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Politics Change Language Learning

The Trump & Brexit effect


How Trump and Brexit changed the languages people learn

The languages people learn gives us insight into the countries they want to visit and even live in. So did the political events of the last year affect people’s plans?

To find out, we analysed learning data from many millions of people from all over the world before and after each Political event.

Brexit Britain looks to Asia


In the aftermath of the Brexit vote, British people shifted dramatically away from learning European to learning Asian languages: new French learners were down by 25% relative to the month before, while there was an immense growth of English learners learning Japanese (+119%), Korean (+166%)  and Chinese (+116%).

100K people in the UK started learning these languages on Memrise in the 30 days after Brexit alone.

International learners look away from Brexit Britain


Even as Britain looks away from Europe… much of the rest of the world seems to be looking away from Britain:

Polish people choosing British English dropped 25%, suggesting that fewer Poles may see moving to the UK as a possibility if Britain leaves the EU. However the change isn’t limited to EU countries:  Arabic speakers choosing to learn British English dropped 35% and – perhaps a little painfully for the British given their new-found enthusiasm for learning Chinese – Chinese speakers learning British English dropped by 23%.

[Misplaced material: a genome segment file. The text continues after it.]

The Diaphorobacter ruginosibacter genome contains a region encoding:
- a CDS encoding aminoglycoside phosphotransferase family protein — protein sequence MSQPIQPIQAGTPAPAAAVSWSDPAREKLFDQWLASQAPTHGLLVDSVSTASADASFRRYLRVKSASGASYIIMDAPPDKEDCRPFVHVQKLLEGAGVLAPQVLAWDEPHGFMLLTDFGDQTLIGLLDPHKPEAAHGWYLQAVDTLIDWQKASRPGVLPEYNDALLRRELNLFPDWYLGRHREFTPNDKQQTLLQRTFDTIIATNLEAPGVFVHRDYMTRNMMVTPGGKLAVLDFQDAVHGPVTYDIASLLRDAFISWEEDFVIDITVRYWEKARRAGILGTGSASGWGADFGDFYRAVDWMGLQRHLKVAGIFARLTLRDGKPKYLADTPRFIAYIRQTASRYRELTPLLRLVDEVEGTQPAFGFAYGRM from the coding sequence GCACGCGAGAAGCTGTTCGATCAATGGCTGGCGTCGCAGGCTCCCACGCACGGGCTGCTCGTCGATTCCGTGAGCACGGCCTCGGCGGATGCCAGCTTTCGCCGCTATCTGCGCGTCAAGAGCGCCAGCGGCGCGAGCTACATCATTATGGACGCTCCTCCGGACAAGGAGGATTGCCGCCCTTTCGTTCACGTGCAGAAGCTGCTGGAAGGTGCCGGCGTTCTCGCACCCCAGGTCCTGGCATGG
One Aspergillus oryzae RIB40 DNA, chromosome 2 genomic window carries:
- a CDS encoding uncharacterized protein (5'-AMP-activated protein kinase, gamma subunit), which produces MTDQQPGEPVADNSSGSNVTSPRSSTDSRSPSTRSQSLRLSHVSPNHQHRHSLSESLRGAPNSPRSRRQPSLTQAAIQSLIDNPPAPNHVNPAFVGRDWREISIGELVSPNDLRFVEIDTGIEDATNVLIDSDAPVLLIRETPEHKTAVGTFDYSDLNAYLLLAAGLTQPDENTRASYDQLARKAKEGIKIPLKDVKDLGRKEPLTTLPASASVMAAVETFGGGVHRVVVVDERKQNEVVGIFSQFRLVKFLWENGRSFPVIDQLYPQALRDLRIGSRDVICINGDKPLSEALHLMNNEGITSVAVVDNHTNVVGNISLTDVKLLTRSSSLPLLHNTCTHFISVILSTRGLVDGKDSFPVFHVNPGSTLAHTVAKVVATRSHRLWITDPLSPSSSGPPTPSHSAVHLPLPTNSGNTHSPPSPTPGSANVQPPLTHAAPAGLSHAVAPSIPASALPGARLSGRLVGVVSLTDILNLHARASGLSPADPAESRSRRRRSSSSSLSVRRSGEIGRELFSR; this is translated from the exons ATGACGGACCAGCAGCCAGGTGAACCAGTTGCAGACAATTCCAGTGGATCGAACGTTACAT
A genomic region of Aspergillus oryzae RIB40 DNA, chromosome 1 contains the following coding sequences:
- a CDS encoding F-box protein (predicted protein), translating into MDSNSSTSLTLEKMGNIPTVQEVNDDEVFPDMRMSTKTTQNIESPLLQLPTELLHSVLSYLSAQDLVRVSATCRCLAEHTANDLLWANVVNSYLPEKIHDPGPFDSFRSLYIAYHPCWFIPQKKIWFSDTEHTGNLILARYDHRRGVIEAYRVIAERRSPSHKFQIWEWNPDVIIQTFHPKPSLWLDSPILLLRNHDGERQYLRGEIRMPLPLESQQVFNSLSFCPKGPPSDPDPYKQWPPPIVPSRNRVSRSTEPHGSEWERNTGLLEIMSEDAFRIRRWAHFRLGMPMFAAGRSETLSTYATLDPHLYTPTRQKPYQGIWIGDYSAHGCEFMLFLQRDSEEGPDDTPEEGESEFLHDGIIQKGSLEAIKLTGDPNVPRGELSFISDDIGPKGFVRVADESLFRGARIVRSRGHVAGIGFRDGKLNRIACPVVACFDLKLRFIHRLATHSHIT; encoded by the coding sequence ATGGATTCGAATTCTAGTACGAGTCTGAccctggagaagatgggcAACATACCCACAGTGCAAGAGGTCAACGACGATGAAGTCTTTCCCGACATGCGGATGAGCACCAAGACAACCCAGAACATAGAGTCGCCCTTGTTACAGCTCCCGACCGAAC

So it seems that British people took the Brexit news by preparing to make friendships further afield, looking beyond the EU to Asia. However, some other countries responded by being rather less interested in talking to the British now Britain looks set to leave the EU and perhaps looks less viable as a country to emigrate to.

Mexican nationals lose interest in the Trump’s USA


In the month after Donald Trump’s election as US President, Mexican Spanish speakers choosing to learn English dropped 23%, suggesting they may be changing their plans and deciding not to visit or move to the USA.

Conversely, perhaps as a show of defiance from anti-Trump quarters, English speakers in the US wanting to learn Mexican Spanish jumped 54%!

So while Mexicans appear to be feeling rebuffed by the new US President, and losing their interest in learning English, the English speakers of the US are reaching out the hand of friendship by starting to learn to communicate with their Spanish-speaking neighbours.